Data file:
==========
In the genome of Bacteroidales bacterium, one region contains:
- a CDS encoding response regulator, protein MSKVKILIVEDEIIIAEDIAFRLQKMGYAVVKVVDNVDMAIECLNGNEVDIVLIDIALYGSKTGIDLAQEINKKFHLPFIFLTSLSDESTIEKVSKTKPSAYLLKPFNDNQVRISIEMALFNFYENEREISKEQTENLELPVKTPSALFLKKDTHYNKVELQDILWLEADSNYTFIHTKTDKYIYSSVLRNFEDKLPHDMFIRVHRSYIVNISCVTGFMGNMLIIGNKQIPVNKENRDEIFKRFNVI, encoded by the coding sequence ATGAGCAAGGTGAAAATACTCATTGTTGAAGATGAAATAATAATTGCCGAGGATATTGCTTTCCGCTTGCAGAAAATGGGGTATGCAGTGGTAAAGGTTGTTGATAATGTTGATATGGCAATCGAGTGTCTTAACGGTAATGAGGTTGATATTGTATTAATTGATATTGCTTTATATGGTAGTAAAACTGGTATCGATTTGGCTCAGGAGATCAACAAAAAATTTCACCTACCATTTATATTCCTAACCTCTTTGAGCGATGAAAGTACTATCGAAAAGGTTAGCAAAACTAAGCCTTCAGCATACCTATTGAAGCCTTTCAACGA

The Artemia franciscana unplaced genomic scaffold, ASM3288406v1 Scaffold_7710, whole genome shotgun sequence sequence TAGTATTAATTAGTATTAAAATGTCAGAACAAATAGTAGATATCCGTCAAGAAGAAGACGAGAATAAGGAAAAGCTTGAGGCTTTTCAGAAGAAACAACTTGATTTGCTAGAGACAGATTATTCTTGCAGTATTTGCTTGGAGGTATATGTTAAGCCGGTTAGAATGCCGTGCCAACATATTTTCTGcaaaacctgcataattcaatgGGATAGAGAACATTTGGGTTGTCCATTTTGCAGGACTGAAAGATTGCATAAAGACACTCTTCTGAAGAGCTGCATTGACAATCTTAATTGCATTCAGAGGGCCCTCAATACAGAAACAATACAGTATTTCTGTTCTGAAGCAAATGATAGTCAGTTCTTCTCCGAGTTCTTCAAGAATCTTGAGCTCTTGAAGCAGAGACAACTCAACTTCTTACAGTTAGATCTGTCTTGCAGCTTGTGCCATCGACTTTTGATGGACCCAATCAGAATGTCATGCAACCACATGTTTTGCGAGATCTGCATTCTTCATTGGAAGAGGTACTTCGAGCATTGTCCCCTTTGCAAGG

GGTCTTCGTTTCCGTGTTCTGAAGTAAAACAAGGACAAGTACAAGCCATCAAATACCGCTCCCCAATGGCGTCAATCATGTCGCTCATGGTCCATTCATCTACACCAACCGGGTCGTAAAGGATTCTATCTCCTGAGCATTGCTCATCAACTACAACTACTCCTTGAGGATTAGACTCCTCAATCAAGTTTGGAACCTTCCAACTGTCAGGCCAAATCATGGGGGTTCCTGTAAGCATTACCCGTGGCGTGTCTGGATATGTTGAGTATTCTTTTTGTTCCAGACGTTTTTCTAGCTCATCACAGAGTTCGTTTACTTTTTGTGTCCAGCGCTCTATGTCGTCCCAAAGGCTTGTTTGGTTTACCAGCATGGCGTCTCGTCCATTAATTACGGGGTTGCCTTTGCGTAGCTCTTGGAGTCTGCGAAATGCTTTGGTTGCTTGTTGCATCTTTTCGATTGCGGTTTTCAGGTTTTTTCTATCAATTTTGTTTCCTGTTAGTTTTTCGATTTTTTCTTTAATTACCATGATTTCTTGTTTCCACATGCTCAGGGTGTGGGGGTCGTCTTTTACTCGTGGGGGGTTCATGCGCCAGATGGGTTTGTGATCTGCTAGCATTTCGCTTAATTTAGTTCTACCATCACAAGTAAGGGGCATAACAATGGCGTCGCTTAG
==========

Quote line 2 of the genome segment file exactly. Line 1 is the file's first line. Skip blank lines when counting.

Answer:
- a CDS encoding response regulator, protein MSKVKILIVEDEIIIAEDIAFRLQKMGYAVVKVVDNVDMAIECLNGNEVDIVLIDIALYGSKTGIDLAQEINKKFHLPFIFLTSLSDESTIEKVSKTKPSAYLLKPFNDNQVRISIEMALFNFYENEREISKEQTENLELPVKTPSALFLKKDTHYNKVELQDILWLEADSNYTFIHTKTDKYIYSSVLRNFEDKLPHDMFIRVHRSYIVNISCVTGFMGNMLIIGNKQIPVNKENRDEIFKRFNVI, encoded by the coding sequence ATGAGCAAGGTGAAAATACTCATTGTTGAAGATGAAATAATAATTGCCGAGGATATTGCTTTCCGCTTGCAGAAAATGGGGTATGCAGTGGTAAAGGTTGTTGATAATGTTGATATGGCAATCGAGTGTCTTAACGGTAATGAGGTTGATATTGTATTAATTGATATTGCTTTATATGGTAGTAAAACTGGTATCGATTTGGCTCAGGAGATCAACAAAAAATTTCACCTACCATTTATATTCCTAACCTCTTTGAGCGATGAAAGTACTATCGAAAAGGTTAGCAAAACTAAGCCTTCAGCATACCTATTGAAGCCTTTCAACGA